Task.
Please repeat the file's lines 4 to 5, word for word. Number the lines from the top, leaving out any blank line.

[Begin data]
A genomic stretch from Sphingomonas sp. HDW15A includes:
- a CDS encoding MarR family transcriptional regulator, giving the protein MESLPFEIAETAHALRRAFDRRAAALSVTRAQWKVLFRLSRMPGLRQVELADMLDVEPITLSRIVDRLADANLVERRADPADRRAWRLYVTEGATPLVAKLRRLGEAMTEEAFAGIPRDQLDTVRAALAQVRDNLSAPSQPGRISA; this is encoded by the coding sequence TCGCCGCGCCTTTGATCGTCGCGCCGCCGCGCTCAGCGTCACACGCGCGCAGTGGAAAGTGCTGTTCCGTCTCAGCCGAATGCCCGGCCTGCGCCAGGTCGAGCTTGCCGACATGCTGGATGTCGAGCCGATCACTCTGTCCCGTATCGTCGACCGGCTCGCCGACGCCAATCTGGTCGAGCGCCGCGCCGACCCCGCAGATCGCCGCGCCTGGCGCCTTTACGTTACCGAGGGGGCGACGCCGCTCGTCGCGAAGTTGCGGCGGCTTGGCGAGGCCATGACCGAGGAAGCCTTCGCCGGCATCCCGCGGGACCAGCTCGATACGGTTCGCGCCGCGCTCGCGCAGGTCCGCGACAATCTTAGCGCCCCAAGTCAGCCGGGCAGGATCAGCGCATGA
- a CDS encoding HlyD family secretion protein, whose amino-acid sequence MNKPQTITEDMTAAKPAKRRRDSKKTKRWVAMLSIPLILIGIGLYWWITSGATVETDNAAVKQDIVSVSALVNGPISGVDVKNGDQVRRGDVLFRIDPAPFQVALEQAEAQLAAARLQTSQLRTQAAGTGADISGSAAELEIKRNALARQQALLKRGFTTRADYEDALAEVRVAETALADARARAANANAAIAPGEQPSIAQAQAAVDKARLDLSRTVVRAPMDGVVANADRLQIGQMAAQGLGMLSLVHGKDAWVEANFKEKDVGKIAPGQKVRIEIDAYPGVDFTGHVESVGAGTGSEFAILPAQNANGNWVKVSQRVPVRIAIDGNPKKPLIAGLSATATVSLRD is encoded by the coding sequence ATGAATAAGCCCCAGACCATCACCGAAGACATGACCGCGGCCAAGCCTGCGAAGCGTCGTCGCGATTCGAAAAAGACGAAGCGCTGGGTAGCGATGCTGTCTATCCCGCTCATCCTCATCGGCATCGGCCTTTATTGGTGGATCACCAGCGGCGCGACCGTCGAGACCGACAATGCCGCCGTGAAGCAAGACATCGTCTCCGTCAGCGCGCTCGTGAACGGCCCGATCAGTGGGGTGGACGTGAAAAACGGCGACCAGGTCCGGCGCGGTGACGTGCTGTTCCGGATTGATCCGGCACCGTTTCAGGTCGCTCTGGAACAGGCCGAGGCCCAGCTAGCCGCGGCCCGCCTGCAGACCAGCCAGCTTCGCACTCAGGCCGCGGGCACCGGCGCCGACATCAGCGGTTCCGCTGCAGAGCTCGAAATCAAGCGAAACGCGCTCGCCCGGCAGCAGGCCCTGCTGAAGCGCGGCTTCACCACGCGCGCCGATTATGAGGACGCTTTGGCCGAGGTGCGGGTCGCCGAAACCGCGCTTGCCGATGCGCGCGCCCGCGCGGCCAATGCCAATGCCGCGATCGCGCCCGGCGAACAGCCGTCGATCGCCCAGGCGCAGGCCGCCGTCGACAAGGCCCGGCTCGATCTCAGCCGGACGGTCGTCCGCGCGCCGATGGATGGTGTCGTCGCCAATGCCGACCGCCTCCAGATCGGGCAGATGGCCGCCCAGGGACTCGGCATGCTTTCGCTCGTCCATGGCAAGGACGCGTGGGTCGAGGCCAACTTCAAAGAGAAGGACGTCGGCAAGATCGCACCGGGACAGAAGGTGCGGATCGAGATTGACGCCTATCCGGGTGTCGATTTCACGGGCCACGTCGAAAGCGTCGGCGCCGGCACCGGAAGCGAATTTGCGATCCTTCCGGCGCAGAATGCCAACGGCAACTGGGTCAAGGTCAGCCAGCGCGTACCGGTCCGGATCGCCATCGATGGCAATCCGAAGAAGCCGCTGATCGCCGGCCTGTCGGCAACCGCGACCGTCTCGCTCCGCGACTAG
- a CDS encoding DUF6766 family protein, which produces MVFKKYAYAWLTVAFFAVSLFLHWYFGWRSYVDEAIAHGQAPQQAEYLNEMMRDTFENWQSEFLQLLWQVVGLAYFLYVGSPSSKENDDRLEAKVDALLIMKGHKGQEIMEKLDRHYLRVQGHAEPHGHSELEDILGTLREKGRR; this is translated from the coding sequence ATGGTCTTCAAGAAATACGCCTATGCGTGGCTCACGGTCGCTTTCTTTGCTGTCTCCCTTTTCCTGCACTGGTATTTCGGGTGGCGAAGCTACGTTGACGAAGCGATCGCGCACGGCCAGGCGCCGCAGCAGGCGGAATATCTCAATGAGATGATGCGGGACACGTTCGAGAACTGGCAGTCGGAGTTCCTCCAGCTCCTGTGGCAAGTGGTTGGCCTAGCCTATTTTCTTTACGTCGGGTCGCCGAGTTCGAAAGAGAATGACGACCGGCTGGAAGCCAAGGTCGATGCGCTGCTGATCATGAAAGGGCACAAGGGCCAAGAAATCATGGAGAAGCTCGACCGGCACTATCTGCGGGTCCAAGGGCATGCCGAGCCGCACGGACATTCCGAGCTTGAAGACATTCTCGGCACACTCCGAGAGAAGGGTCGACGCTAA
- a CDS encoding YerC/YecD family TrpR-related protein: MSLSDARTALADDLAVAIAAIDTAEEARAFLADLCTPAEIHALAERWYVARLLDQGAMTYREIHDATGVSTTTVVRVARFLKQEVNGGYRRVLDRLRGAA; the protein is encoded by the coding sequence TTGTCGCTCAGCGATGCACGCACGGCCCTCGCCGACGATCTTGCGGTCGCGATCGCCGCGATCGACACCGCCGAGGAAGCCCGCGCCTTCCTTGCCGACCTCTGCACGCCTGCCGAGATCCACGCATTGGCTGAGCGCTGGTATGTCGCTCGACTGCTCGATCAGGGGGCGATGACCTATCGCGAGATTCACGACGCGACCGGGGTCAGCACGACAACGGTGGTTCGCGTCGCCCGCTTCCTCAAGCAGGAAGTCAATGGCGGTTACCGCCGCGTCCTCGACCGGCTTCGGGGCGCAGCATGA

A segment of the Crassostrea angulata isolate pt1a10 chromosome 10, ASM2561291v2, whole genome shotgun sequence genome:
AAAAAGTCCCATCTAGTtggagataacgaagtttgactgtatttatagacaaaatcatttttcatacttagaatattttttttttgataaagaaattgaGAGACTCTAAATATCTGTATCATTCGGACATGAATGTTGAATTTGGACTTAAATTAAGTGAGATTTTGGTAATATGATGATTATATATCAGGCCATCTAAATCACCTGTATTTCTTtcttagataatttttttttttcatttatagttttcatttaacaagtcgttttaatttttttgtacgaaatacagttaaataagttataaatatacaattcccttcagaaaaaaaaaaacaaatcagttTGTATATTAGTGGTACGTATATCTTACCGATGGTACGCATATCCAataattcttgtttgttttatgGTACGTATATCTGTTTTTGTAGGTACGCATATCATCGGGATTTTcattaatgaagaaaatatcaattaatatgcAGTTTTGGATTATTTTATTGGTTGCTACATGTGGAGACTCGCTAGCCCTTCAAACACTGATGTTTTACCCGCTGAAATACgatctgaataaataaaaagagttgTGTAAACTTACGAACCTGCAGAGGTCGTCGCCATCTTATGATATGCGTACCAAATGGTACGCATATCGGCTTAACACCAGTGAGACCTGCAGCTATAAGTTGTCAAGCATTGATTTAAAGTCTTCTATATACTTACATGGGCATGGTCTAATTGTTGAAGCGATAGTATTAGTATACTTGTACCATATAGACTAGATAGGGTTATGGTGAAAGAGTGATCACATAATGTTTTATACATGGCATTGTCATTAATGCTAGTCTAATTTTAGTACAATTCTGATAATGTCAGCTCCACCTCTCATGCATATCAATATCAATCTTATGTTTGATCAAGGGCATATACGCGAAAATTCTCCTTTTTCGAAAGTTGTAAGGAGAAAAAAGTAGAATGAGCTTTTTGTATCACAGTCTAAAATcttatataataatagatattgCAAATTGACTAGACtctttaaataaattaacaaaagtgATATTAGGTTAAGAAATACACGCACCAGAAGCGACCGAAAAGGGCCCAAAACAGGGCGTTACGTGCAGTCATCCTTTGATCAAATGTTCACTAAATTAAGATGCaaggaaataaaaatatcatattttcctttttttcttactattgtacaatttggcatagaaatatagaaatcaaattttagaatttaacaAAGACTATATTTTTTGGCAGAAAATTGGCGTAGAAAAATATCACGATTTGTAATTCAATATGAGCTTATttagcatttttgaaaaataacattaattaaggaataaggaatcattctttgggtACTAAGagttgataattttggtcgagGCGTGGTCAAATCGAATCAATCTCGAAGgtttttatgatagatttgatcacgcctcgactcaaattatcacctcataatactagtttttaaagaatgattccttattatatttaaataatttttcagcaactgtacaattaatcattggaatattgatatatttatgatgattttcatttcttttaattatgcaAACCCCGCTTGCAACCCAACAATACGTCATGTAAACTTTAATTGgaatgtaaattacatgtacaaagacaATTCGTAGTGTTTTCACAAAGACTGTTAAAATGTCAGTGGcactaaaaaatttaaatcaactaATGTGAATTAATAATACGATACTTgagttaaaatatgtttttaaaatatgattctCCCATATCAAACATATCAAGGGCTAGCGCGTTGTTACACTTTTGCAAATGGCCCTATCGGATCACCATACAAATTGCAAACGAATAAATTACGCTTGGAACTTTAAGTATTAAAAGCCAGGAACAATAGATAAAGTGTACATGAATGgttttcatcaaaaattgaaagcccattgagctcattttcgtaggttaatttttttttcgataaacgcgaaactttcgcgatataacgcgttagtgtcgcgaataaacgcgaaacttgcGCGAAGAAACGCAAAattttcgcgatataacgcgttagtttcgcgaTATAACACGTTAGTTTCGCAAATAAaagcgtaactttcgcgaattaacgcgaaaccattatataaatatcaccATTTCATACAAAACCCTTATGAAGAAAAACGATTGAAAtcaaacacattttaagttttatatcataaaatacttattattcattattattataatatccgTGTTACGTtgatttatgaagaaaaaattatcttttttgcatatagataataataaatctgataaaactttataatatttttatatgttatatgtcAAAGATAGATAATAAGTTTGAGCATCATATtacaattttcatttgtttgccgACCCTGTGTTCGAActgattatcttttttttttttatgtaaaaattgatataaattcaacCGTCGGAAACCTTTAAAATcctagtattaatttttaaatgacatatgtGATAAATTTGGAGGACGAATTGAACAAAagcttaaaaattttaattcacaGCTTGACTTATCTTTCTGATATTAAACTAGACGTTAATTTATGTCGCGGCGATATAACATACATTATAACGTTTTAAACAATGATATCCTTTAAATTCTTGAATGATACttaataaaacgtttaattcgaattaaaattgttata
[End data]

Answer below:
- a CDS encoding DUF6766 family protein, which produces MVFKKYAYAWLTVAFFAVSLFLHWYFGWRSYVDEAIAHGQAPQQAEYLNEMMRDTFENWQSEFLQLLWQVVGLAYFLYVGSPSSKENDDRLEAKVDALLIMKGHKGQEIMEKLDRHYLRVQGHAEPHGHSELEDILGTLREKGRR; this is translated from the coding sequence ATGGTCTTCAAGAAATACGCCTATGCGTGGCTCACGGTCGCTTTCTTTGCTGTCTCCCTTTTCCTGCACTGGTATTTCGGGTGGCGAAGCTACGTTGACGAAGCGATCGCGCACGGCCAGGCGCCGCAGCAGGCGGAATATCTCAATGAGATGATGCGGGACACGTTCGAGAACTGGCAGTCGGAGTTCCTCCAGCTCCTGTGGCAAGTGGTTGGCCTAGCCTATTTTCTTTACGTCGGGTCGCCGAGTTCGAAAGAGAATGACGACCGGCTGGAAGCCAAGGTCGATGCGCTGCTGATCATGAAAGGGCACAAGGGCCAAGAAATCATGGAGAAGCTCGACCGGCACTATCTGCGGGTCCAAGGGCATGCCGAGCCGCACGGACATTCCGAGCTTGAAGACATTCTCGGCACACTCCGAGAGAAGGGTCGACGCTAA
- a CDS encoding YerC/YecD family TrpR-related protein: MSLSDARTALADDLAVAIAAIDTAEEARAFLADLCTPAEIHALAERWYVARLLDQGAMTYREIHDATGVSTTTVVRVARFLKQEVNGGYRRVLDRLRGAA; the protein is encoded by the coding sequence TTGTCGCTCAGCGATGCACGCACGGCCCTCGCCGACGATCTTGCGGTCGCGATCGCCGCGATCGACACCGCCGAGGAAGCCCGCGCCTTCCTTGCCGACCTCTGCACGCCTGCCGAGATCCACGCATTGGCTGAGCGCTGGTATGTCGCTCGACTGCTCGATCAGGGGGCGATGACCTATCGCGAGATTCACGACGCGACCGGGGTCAGCACGACAACGGTGGTTCGCGTCGCCCGCTTCCTCAAGCAGGAAGTCAATGGCGGTTACCGCCGCGTCCTCGACCGGCTTCGGGGCGCAGCATGA